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MADNA Report Summary

Project ID: 280010
Funded under: FP7-IDEAS-ERC
Country: Netherlands

Final Report Summary - MADNA (Modular Assembly of DNA-based systems; bio-inspired artificial allosteric assemblies)

Metabolic pathways are tightly regulated to control the concentration of metabolites in the cell. While a number of different methods are used to achieve such regulation, perhaps the most fascinating is control of enzyme activity through allostery, in which binding of an effector molecule causes a structural change of the protein resulting in either an increase (positive) or decrease (negative allostery) of the catalytic activity.
In the MADNA project the aim was the development of biomolecular artificial allosteric systems, principally using DNA as the scaffold to affect a predictable structural change in an enzyme or a (bio-)molecular system. During the course of the project, also metal ions were investigated as the effector.

The design of the systems involved incorporating a synthetic host into a biomolecule such as protein (enzyme) or pore forming peptides. A significant part of the project was devoted to developing the methodology to construct such as artificial allosteric systems. For example, novel DNA conjugation reactions were developed.

One of the most important achievements of MADNA was the development of several new approaches towards the design of artificial enzymes, which will also impact the field of bio-catalysis. The first method involved supramolecular assembly of artificial enzymes. In contrast to existing approaches, non-specific, moderate affinity binding metal complexes were used. This resulted in very efficient and selective enzymes. Moreover, it was shown that the dynamics and flexibility of the system is actually beneficial: the enzyme can “find” its most optimal conformation by itself.

Covalent methods for creating artificial enzymes were also developed. A breakthrough was the first examples of application of “expanded genetic code” methods to introduce unnatural metal binding or catalytically active residues in the proteins in vivo. In combination with novel computational design methods, this gave rise to several new artificial enzymes that were employed successfully in (enantioselective) catalysis of new-to-nature reactions.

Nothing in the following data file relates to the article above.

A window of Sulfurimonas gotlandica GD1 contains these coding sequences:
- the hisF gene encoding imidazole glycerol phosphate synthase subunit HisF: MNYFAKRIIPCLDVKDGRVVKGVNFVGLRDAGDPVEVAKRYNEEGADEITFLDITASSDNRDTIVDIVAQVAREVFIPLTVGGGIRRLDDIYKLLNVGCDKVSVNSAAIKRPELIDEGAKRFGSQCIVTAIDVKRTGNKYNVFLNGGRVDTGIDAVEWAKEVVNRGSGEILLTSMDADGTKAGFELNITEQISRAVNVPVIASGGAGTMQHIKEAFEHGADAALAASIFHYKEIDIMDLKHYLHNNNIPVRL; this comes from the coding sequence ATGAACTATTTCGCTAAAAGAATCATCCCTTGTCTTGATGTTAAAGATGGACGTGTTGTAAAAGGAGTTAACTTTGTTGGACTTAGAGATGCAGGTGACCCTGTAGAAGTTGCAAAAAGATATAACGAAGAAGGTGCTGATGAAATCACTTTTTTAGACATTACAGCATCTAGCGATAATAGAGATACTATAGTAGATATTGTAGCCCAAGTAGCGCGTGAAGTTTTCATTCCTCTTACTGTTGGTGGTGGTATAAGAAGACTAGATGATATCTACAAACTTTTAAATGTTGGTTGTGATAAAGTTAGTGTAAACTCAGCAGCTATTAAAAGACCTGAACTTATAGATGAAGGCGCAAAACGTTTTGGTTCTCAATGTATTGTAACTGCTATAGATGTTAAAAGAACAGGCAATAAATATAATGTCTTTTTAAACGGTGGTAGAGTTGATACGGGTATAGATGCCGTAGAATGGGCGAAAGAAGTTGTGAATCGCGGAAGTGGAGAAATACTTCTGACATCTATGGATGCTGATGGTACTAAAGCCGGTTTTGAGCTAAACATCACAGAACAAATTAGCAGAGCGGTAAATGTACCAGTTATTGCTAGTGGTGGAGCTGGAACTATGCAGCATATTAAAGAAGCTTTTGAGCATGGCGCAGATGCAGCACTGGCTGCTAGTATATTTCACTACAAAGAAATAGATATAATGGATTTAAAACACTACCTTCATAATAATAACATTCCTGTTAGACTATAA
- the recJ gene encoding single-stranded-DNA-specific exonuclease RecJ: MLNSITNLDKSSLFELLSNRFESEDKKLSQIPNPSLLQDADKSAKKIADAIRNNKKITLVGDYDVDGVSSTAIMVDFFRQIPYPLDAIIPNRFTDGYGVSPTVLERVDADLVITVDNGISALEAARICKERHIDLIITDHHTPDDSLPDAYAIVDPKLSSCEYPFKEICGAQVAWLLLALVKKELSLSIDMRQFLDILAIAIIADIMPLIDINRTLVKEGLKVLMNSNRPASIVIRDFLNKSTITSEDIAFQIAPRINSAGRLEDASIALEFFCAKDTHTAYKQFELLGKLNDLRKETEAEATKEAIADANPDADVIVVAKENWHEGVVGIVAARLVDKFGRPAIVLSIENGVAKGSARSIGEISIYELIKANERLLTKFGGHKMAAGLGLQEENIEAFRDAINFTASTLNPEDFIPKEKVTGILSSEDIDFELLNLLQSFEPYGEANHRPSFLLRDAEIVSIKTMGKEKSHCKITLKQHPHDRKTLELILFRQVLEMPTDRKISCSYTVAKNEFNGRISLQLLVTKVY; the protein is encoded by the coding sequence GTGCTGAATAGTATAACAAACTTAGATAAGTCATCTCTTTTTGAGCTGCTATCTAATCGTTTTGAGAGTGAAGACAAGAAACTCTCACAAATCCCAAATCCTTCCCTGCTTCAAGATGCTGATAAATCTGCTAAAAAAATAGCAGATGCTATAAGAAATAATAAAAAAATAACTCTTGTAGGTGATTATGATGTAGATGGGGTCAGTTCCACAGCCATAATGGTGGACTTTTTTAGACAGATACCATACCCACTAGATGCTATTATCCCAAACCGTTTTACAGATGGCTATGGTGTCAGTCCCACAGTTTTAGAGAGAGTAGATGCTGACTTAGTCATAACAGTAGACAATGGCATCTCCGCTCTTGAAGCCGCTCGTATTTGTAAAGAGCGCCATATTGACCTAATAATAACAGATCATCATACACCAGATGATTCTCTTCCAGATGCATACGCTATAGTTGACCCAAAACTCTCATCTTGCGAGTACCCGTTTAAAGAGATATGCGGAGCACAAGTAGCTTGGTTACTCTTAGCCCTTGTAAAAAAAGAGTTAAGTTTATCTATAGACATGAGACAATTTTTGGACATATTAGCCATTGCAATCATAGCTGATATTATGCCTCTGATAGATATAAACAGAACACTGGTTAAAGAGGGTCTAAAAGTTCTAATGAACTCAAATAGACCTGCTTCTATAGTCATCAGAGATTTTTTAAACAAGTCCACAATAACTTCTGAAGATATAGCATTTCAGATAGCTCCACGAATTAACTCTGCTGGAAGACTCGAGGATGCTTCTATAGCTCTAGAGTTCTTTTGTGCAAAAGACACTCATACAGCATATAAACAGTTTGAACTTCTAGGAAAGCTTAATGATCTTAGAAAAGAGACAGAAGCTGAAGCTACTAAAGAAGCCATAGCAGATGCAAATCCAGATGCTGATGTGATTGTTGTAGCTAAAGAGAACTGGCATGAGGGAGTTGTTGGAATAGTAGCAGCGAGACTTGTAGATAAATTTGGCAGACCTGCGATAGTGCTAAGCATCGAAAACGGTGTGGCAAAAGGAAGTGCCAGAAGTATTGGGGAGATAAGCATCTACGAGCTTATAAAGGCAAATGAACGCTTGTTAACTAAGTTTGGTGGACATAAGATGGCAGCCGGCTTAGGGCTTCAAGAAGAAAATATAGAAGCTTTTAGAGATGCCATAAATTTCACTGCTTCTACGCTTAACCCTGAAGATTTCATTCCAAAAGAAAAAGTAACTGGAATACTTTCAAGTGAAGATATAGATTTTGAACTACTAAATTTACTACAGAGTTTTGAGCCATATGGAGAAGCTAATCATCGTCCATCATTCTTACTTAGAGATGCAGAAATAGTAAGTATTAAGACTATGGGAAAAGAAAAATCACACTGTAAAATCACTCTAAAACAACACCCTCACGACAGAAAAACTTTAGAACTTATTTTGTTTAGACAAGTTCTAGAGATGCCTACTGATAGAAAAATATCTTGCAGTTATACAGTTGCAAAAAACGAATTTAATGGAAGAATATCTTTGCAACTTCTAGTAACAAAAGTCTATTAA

These novel methods were combined for the construction of the first artificial allosteric metalloenzymes in which a regulatory domain was anchored covalently and the catalytic domain was introduced via supramolecular binding. This resulted in an enzyme that was inactive by itself, but was selectively activated by the presence of a specific metal ion, that is, iron(II), but not zinc(II).

Non-catalytic systems were developed using DNA as regulatory moiety. DNA G-quadruplex micelles were created and it was shown that, for certain designs, the quadruplexes could be disprupted by strand exchange with another DNA of complementary sequence. This resulted in disassembly of the micelles and release of a cargo, in this case a fluorescent dye, in response to a DNA sequence. The system is now being made responsive to small molecules by the use of structure switching DNA aptamers for the strand exchange.

DNA conjugates of a variant of the antimicrobial pore forming peptide alamethicin were developed. Upon combination of multiple alamethicin-DNA conjugates through duplex or quadruplex formation, preferential formation of certain pore sizes could be observed that also were longer lived than those of the peptide itself. Also these are being explored in strand exchange studies with aptamers.

Finally, novel chemical nucleases were developed that proved to be highly active against cancer cells. It was shown that the biological activity of these chemical nucleases was dependent on which metal was bound, the transport mechanism into the cell and the cellular localization. This has resulted in important knowledge for development of new metal based anti-cancer strategies. Efforts to control the activity of these chemical nucleases by light were inconclusive to date.

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